- The Washington Times - Thursday, January 1, 2009

NEW YORK (AP) | Hundreds of thousands of revelers rang in the New Year in a frigid Times Square, eager to say goodbye to 2008 and to put the nation’s economic troubles in the past.

Former President Bill Clinton and Sen. Hillary Rodham Clinton helped New York Mayor Michael R. Bloomberg on Wednesday lower the famous Waterford crystal ball for its 60-second countdown to midnight. A ton of confetti rained down as partygoers hugged and kissed.

The wind chill made it feel like 1 degree in the area, but that didn’t deter the throngs who were cloaked in fur hats and sleeping bags.

“We’re worried about the economy, but hoping for the best,” said Lisa Mills, of Danville, Ohio.

Mrs. Mills and her husband, Ken, took her 17-year-old daughter, Kara, to Times Square for her birthday.

“We decided, we haven’t taken a family vacation yet, and this was a great time to do it,” she said. “We’re staying positive.”

Many other New Year’s Eve traditions around the country were in place, but some festivities fell victim to hard times, and those that remained felt somewhat subdued. The nation’s economic troubles made many people less interested in giving 2008 an expensive send-off.

Public celebrations were canceled in communities from Louisville, Ky., to Reno, Nev., and promoters in Miami Beach, Fla., reported slower ticket sales than expected for celebrity-studded parties that they say would have sold out in past years.

Tourism officials in Las Vegas expected more tourists in Sin City to celebrate New Year’s Eve than last year, despite economic worries that have meant fewer visitors in 2008, Mayor Oscar Goodman said Wednesday night.

Around the world, people paused for a deep breath and a sip of … perhaps something cheaper than champagne.

“We’re not going to celebrate in a big way. We’re being careful,” said architect Moussa Siham, 24, as shoppers in the affluent area west of Paris were scaling back purchases for the traditional New Year’s Eve feast.

Sydney, Australia, was the world’s first major city to ring in 2009, showering its shimmering harbor with a kaleidoscope of light that drew cheers from more than 1 million people.

At the Vatican, in the splendor of St. Peter’s Basilica, Pope Benedict XVI called for “soberness and solidarity” in 2009. During a year’s end Vespers service Wednesday evening, the pope said these times are “marked by uncertainty and worry for the future,” but urged people not to be afraid and to help one another.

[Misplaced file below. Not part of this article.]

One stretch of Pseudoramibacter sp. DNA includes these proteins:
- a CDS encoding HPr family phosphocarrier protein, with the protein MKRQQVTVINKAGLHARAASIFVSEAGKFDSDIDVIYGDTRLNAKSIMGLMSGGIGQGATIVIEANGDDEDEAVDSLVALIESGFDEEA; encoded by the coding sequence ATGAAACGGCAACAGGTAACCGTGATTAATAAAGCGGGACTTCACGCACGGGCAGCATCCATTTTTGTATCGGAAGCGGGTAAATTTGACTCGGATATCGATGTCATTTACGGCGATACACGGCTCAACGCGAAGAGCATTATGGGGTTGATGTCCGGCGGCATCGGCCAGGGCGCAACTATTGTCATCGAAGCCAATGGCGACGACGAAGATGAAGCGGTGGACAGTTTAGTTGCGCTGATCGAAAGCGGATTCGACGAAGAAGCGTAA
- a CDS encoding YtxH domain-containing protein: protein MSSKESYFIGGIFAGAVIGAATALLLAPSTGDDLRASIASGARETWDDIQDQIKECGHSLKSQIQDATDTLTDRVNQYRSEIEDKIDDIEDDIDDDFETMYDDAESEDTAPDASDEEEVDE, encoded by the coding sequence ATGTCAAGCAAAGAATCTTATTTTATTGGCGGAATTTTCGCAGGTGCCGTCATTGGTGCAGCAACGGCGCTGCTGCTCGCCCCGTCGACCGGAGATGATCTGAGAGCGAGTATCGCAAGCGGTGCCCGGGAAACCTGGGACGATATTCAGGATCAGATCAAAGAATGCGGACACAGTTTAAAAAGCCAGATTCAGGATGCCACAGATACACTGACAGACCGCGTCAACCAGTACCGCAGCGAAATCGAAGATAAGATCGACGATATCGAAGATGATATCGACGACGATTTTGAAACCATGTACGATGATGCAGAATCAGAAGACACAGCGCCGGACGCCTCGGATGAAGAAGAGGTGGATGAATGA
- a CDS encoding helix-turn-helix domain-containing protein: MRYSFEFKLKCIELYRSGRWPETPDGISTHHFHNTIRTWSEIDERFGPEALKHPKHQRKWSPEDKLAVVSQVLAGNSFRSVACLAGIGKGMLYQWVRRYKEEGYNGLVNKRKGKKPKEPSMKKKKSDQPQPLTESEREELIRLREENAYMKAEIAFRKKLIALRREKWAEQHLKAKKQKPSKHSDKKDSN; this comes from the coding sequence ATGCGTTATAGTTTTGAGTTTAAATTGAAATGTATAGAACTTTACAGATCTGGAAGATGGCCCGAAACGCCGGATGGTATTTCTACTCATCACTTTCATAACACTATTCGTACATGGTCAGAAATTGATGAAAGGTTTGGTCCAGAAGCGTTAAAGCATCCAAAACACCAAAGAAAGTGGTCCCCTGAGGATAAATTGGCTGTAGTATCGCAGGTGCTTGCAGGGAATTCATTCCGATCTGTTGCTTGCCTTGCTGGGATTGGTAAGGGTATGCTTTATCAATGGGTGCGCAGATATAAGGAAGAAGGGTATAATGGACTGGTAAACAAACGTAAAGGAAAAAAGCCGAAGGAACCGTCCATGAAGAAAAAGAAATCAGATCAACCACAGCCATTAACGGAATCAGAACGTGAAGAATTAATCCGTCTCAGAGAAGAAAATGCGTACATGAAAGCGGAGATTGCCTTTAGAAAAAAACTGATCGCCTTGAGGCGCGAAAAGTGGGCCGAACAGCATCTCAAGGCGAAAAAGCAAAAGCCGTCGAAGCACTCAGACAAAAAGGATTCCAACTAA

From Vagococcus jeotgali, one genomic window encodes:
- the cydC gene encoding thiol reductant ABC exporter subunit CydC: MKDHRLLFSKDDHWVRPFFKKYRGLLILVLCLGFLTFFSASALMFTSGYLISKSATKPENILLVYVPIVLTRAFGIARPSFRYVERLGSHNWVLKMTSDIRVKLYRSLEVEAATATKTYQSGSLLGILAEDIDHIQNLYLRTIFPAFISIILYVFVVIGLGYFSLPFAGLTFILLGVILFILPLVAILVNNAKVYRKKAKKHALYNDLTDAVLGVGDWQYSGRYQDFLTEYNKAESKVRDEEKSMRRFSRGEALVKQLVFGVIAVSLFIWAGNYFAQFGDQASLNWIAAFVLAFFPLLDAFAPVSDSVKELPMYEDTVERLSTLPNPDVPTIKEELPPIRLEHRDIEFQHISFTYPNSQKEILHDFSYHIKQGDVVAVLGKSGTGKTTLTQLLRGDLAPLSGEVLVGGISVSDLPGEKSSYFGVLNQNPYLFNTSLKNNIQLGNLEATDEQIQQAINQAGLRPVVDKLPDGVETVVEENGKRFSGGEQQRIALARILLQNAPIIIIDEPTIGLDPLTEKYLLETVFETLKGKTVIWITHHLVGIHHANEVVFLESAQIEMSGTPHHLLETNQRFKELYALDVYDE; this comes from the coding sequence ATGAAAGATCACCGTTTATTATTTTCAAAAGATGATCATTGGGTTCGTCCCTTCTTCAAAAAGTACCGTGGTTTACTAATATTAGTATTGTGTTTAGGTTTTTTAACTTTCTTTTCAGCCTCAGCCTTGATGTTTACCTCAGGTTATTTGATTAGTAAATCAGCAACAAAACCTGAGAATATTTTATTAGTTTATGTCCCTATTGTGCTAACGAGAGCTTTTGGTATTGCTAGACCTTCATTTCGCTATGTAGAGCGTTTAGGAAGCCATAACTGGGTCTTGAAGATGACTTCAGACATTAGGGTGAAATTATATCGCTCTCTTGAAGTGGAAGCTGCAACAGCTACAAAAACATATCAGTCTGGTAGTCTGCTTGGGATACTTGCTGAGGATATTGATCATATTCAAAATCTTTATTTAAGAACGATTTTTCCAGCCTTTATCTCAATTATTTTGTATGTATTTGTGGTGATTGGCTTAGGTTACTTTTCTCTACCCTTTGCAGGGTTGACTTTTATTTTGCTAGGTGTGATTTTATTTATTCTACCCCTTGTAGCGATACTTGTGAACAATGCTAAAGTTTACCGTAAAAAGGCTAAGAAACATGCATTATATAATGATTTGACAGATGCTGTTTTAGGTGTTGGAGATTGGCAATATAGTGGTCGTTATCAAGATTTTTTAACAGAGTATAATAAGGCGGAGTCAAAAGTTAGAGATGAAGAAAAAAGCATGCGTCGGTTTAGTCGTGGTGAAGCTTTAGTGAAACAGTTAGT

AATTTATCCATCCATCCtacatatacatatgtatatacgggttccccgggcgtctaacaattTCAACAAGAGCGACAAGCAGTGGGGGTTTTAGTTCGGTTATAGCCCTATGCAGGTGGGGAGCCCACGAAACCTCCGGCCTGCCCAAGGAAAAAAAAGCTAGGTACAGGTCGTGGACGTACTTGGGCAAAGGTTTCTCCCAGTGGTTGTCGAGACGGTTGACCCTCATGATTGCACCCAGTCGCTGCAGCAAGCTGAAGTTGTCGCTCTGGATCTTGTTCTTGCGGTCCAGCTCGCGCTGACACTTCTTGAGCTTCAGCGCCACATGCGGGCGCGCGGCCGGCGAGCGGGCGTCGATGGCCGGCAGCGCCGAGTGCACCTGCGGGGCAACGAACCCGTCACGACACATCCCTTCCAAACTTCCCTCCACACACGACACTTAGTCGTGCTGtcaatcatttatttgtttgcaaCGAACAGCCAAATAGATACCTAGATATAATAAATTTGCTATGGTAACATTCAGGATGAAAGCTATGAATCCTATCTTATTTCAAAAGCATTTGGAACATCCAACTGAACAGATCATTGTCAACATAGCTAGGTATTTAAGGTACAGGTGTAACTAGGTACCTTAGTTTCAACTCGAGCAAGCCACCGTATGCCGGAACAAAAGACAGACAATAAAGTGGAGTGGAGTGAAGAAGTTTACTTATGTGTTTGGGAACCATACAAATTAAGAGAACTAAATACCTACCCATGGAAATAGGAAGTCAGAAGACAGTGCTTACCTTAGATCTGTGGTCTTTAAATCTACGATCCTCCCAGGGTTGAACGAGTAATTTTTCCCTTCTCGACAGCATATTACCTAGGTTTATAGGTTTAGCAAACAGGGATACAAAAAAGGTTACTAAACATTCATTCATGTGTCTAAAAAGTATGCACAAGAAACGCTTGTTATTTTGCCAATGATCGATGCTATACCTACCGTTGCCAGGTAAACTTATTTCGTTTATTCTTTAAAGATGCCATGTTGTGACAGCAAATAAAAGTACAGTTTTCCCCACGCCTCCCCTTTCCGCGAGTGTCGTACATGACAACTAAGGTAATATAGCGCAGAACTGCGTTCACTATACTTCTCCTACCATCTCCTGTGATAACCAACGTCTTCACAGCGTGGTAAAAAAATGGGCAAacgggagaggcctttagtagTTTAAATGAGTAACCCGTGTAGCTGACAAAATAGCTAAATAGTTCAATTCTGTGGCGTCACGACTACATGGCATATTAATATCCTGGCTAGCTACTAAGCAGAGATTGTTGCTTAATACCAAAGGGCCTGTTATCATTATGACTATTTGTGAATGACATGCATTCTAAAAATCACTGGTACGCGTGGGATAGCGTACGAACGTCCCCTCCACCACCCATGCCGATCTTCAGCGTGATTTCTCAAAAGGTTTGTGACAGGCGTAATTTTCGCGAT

Meanwhile, Pauleene Romero, from Anchorage, Alaska, came to the chilly Times Square celebration by herself on a whim.

“I had a bad year,” she said, not wanting to elaborate. “I just wanted to do this for myself, as a way to start off a new year.”

Others waiting in the windy winter cold were optimistic about 2009. Sam Tenorio and his family drove to New York from Orlando, Fla., so his teenage daughter Brianna could see the Jonas Brothers perform live in Times Square.

“The economy is what it is. It’s going to turn around. You just have to be positive,” Mr. Tenorio said. “That’s what we’re doing; otherwise, we wouldn’t be here. I think that’s why most people are here tonight: optimism.”

In Milwaukee, Cherie Klaus, a retail manager, was adamant about maintaining her New Year’s Eve tradition. Every year her parents fly to Wisconsin from the Philadelphia area, and her family reunites at different relatives’ homes, wrapping up with the big event in Ms. Klaus’ home.

“I probably didn’t spend as much money on Christmas presents, maybe 25 percent less,” said Miss Klaus, 53, “but we never cut back on family.”

Others weren’t so lucky. Windy weather and rough harbor waters caused Baltimore officials to postpone a New Year’s Eve fireworks celebration. In Reno, officials canceled their fireworks show for the first time since 2000.

“With the downturn in the economy, with people getting laid off and with the tightening of budgets all over town, we just didn’t think it was right to spend $20,000 or $30,000 on something that goes up in smoke,” Reno Mayor Bob Cashell said.

Louisville Mayor Jerry Abramson expected to save $33,000 by canceling a New Year’s Eve party he traditionally throws, a spokeswoman said. Hundreds of revelers were still expected to watch the Times Square countdown on a big screen at a separate, free event in the city’s downtown business district.

Elkhart, Ind., planned a party at its outdoor skating rink, with volunteers leading some games, instead of a $5,000 event with fireworks. The city hadn’t received any complaints about the scaled-back celebration, said Arvis Dawson, executive assistant to the mayor.

“I think most people understand,” he said.

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